By Paul Bookbinder, M.I.D., C.R.
Throughout history there have been groups of people who believe that the stars and planets could predict their future, however, the stars that I’m referring to are not up in the sky. These are the stars presented to you on your internet search engines when you’re seeking feedback on stores, designers, contractors, etc.
The new stars, albeit smaller, are almost as important as the as the one’s seen on a clear summer’s night. They represent how other people, who have had experience with a company, judged the performance of the service and/or work accomplished. Now, with the click of a mouse, you can really discover what a prospective business is capable of.
Of course you must use your common sense when evaluating these reviews. Unlike the astronomical stars, the internet stars must be interpreted for their accuracy, because they are subject to manipulation.
I’ve found that houzz, Google, Yelp and Angie’s List seem to have the most reliable feedback. In many cases their posted comments have been carefully checked for accuracy by their Review Departments, prior to publishing. Yelp has recently made it more difficult to post false reviews and their latest policy discourages companies from requesting reviews from their clientele.
Google Reviews can be very helpful but must be evaluated carefully. Anyone who creates a gmail account can post a review on Google. Although I’m sure that most of the evaluations on Google are legitimate, anyone who is determined, can create ten or twenty new gmail accounts at no cost and post to their hearts content. Who would do such a thing? Perhaps a devious, corrupt vendor, who has many low-star reviews to boost up.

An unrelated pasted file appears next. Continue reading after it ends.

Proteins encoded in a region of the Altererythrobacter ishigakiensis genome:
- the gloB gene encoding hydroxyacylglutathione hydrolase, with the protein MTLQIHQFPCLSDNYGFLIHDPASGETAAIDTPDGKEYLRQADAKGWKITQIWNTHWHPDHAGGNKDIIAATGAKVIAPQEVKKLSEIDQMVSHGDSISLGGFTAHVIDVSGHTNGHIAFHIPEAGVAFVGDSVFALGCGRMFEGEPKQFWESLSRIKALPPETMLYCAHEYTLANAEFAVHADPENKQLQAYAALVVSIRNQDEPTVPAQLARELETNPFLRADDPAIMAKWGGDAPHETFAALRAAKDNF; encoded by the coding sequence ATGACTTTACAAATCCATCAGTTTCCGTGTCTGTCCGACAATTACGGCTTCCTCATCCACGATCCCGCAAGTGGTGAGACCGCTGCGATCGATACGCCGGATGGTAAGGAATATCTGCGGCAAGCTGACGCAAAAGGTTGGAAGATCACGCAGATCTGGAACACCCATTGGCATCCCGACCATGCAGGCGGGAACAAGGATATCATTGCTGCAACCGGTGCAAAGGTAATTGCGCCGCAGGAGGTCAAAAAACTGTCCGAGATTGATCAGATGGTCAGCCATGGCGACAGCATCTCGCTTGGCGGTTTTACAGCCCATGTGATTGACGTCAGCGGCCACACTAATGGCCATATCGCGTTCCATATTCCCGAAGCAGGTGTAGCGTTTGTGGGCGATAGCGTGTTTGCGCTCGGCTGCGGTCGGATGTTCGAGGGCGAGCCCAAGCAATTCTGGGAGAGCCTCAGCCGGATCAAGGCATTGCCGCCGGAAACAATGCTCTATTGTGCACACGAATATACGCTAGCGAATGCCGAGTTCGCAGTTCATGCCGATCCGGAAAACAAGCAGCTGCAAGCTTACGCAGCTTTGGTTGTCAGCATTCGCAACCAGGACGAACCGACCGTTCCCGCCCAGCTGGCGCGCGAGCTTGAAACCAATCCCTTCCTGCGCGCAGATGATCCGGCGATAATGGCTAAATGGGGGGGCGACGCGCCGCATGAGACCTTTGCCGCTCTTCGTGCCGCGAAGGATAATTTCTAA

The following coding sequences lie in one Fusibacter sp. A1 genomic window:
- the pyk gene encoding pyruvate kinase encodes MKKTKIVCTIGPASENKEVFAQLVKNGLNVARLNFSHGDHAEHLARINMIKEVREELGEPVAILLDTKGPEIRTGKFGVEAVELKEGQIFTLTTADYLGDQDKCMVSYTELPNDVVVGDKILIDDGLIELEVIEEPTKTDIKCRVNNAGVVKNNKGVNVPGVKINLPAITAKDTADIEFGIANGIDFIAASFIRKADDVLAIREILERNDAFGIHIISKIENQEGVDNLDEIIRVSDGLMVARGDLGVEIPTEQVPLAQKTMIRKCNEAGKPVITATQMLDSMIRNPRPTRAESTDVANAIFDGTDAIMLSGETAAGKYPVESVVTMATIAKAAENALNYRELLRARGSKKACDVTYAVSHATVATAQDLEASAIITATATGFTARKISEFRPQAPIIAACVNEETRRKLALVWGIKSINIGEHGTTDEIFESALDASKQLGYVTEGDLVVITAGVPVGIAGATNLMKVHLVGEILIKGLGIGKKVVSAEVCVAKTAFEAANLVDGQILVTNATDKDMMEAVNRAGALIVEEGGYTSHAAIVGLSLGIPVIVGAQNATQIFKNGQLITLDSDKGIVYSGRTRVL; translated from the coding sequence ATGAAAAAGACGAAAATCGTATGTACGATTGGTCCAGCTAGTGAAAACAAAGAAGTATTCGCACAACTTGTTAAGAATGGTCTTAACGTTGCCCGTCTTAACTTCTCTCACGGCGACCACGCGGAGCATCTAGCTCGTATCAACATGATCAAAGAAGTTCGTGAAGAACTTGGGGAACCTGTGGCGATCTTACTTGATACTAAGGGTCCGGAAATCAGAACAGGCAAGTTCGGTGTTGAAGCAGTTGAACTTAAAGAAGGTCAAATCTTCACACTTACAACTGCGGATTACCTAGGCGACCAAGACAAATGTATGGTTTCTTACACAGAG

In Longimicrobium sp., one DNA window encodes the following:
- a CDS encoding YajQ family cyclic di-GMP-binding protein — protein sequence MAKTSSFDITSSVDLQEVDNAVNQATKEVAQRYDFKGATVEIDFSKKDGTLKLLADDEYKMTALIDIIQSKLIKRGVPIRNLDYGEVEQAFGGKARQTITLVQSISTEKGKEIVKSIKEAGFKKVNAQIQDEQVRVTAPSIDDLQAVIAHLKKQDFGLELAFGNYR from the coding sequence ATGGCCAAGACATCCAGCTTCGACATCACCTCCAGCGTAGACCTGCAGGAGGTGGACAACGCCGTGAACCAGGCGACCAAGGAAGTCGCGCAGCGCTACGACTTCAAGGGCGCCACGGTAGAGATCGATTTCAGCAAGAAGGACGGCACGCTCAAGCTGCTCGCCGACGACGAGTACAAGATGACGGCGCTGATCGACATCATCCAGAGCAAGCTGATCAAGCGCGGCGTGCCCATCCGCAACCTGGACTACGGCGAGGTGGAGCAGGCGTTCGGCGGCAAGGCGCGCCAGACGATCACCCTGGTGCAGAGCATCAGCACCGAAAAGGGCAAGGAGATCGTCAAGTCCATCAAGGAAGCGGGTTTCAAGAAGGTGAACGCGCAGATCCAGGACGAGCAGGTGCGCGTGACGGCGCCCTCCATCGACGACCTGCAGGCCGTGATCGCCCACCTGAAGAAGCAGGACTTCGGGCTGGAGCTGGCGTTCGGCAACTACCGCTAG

And let’s not forget the good old Better Business Bureau. I always thought that they were above reproach, until I received a phone call and was told that they have only heard good things about my company and have decided to invite me to become part of their auspicious community. I was so moved, as I had always held them in high regard, that I said I’d be proud to be part of such an organization. Until I was informed that I had to pay them $600 a year, and in return they would indicate I met their “accreditation standards”. I said, “No thanks”.
So like everything else in this world, it’s best to use your common sense when evaluating the stars. Just as Nick Copernicus did when he mapped out the stars above, you need to evaluate the sources of your information when checking out the stars below.
Paul Bookbinder, M.I.D., C.R., is president of DreamWork Kitchens, Inc. located in Mamaroneck, New York. A Master of Design (Pratt Institute), and E.P.A. Certified Remodeler, he serves on the Advisory Panel of Remodeling Magazine. A member of the National Kitchen & Bath Assoc., he is also a contributor to eZine and Do It Yourself magazine. He can be reached for questions at 914-777-0437 or www.dreamworkkitchens.com.